When I was fired by the new owners of the Village Voice in 2006, after working there for 30 years, it had nothing to do with age discrimination. At least, that's what the official documents say.
For a number of reasons, I initially suspected that age had something to do with it. But I must have been wrong, because I later signed an agreement saying I had not been discriminated against on the basis of age. The document also happened to say that I would get some severance benefits I really needed, being 69 years old and suddenly jobless—but I'm sure that didn't affect my decision to sign it.
I have no doubt that the following scenario is experienced by thousands of older Americans who lose their jobs. They are pretty sure they know what is going on, and why. They discuss it with their attorneys, who are sympathetic but explain how difficult it is to prevail in such cases. The lawyers also tell them that the case could drag on for years—implying, though they don’t like to say so, that the geezers could be dead before it is resolved. So the geezers tell their lawyers to negotiate the best deal they can, and sign whatever they need to sign in order to get that deal. Or so I’ve heard.
Age discrimination in the workplace (something that I, as I've said, did not experience), has always been notoriously difficult to prove to the satisfaction of the American justice system. But last June, the Supreme Court made it all the more difficult with its 5-4 ruling in Gross v. FBL Financial Services, Inc. The Court held that for workers to sue under the Age Discrimination in Employment Act of 1967, they must prove that the employer would not have taken a particular action "but for" the person’s age. This sets age discrimination apart from all other forms of discrimination in the eyes of the law. As the New York Times put it in an editorial criticizing the Court’s decision:
When employers discriminate, they generally do not admit it, so Congress and the courts have established calibrated rules of proof to give victims a fair chance. Generally, if workers can show that an illegal consideration, like race or national origin, was a factor in their being fired or demoted, the employer then has the burden of showing that it acted for nondiscriminatory reasons.
That should be the rule under the Age Discrimination in Employment Act of 1967, but the Supreme Court, by a 5-to-4 vote, decided that it is not. Older workers, Justice Clarence Thomas declared for the majority, have the full burden of proving that they were fired because of their age. That is an unfairly difficult standard, and it is an unreasonable interpretation of the law.
Last fall, the Democratic chairs of three key congressional committees introduced legislation that would "restore vital civil rights protections for older workers in the face of the Supreme Court’s decision in Gross v. FBL Financial." In announcing the bill, called the Protecting Older Workers Against Discrimination Act (H.R. 3721), the sponsors stated: "In Gross, the Supreme Court rewrote civil rights laws, overturning well-established precedent and making it harder for workers facing age discrimination to enforce their rights."
Today, the Health, Employment, Labor, and Pensions (HELP) Subcommittee of the House Committee on Education and Labor held its first hearing on the Court's ruling and the proposed legislation. As the Legal Times blog reports:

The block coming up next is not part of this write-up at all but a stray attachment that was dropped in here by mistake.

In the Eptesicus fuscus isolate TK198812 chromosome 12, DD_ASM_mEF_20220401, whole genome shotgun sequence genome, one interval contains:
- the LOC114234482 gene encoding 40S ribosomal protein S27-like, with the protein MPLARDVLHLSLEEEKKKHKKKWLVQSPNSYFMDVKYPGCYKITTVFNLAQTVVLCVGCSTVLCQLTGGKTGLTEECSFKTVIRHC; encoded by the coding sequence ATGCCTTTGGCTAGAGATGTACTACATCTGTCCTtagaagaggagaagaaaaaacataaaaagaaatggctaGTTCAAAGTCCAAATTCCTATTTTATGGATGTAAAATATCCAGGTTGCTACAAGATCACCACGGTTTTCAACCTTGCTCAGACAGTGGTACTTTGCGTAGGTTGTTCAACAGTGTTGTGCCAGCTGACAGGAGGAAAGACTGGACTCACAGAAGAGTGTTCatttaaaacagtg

The AARP is supporting the legislation, and Gail Aldrick, vice chair of the group’s board, also testified today. Those registered to lobby on the bill include the National Association of Manufacturers and the U.S. Chamber of Commerce.
Eric Dreiband, partner in a firm that does corporate defense work, testified in opposition to the bill, calling it a "broad and ambiguous" measure that would "enable some lawyers to earn more money" but probably wouldn’t help older workers all that much.
But Michael Foreman, who directs the Civil Rights Appellate Clinic at Penn State’s law school, called the proposed legislation a "fair, balanced, indeed conservative attempt to return the law to where everyone, the courts included, thought it was" before the Gross decision.
The final testimony came from Jack Gross, plaintiff in the case that bears his name. At the age of 54, Gross was demoted by his employer, FBL—along with a group of other employees over 50 who refused to accept buyouts. He initially won his lawsuit against FBL, but it was appealed up to the Supreme Court, which decided against him. Gross told the Committee: "I hate having my name associated with the pain and injustice now being inflicted on older workers."
In the unlikely event that Democrats succeed in quickly passing the new law, it won’t come a moment too soon. According to the Equal Employment Opportunity Commission, the recession has been terrible for older workers, appear to have suffered more than their fair share of layoffs. In 2008, the EEOC saw a 30 percent increase in the filing of age discrimination charges, which outpaced all other types of bias claims. The numbers were so dramatic that the acting chair of the EEOC wondered whether "the public generally realizes that age discrimination is illegal."
It seems to me that even if they do know it’s illegal, much of the public—like the courts—don’t seem to take age discrimination too seriously.
But of course, I really wouldn’t know.
This story was originally posted on James Ridgeway's blog about the politics of aging, "Unsilent Generation."